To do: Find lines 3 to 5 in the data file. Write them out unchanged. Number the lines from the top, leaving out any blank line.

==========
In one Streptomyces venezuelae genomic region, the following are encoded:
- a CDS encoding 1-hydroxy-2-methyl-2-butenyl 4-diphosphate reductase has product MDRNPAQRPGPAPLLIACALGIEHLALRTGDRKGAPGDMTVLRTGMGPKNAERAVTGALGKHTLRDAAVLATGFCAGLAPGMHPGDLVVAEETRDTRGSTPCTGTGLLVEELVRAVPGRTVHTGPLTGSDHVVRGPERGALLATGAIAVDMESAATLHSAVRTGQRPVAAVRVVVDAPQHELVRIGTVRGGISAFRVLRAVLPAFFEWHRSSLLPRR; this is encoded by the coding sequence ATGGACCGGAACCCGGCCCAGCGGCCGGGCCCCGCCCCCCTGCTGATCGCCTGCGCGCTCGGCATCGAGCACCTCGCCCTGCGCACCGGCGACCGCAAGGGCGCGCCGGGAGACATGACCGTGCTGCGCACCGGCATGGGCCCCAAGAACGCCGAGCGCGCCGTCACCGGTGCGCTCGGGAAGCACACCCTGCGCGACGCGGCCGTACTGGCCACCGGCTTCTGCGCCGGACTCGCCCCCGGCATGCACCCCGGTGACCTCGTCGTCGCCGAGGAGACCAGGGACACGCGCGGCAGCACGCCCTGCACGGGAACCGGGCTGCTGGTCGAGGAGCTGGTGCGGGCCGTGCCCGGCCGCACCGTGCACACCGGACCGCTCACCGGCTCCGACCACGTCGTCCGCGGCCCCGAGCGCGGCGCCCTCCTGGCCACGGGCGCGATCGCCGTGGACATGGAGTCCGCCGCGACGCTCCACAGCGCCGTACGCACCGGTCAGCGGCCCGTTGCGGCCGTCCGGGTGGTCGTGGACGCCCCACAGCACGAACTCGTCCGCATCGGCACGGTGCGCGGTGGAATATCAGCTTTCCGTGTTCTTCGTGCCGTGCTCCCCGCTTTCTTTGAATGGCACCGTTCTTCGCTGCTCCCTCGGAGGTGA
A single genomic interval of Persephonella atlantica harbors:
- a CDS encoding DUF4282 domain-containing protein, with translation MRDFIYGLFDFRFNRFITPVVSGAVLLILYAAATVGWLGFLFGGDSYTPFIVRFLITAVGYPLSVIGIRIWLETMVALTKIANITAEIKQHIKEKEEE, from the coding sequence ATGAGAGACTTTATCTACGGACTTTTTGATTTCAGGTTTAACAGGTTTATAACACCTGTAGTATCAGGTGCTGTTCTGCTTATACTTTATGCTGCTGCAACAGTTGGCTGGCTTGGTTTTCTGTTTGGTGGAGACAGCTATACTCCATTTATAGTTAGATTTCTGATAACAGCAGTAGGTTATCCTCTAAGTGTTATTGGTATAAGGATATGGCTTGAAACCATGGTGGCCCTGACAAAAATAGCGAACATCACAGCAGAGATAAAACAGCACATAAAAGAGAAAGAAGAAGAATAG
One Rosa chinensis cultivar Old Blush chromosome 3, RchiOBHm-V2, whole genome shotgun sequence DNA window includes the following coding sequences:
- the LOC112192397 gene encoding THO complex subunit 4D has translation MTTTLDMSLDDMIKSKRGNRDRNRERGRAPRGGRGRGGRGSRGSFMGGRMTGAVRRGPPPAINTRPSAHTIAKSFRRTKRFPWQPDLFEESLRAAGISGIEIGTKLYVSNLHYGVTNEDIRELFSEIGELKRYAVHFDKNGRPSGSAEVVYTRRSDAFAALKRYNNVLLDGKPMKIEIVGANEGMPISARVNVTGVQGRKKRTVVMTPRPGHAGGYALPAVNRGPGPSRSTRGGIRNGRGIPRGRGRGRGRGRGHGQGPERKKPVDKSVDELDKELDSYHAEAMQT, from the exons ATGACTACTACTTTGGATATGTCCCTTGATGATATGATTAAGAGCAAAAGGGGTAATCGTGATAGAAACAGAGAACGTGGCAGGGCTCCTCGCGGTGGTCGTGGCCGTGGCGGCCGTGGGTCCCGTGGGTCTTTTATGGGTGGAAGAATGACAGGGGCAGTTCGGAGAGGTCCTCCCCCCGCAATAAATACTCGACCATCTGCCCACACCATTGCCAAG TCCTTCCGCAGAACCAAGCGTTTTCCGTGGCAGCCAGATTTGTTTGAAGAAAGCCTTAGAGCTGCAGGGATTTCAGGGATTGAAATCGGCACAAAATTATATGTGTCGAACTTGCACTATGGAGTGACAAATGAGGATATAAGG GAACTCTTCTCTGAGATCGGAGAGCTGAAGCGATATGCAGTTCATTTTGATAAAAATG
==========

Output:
A single genomic interval of Persephonella atlantica harbors:
- a CDS encoding DUF4282 domain-containing protein, with translation MRDFIYGLFDFRFNRFITPVVSGAVLLILYAAATVGWLGFLFGGDSYTPFIVRFLITAVGYPLSVIGIRIWLETMVALTKIANITAEIKQHIKEKEEE, from the coding sequence ATGAGAGACTTTATCTACGGACTTTTTGATTTCAGGTTTAACAGGTTTATAACACCTGTAGTATCAGGTGCTGTTCTGCTTATACTTTATGCTGCTGCAACAGTTGGCTGGCTTGGTTTTCTGTTTGGTGGAGACAGCTATACTCCATTTATAGTTAGATTTCTGATAACAGCAGTAGGTTATCCTCTAAGTGTTATTGGTATAAGGATATGGCTTGAAACCATGGTGGCCCTGACAAAAATAGCGAACATCACAGCAGAGATAAAACAGCACATAAAAGAGAAAGAAGAAGAATAG
One Rosa chinensis cultivar Old Blush chromosome 3, RchiOBHm-V2, whole genome shotgun sequence DNA window includes the following coding sequences: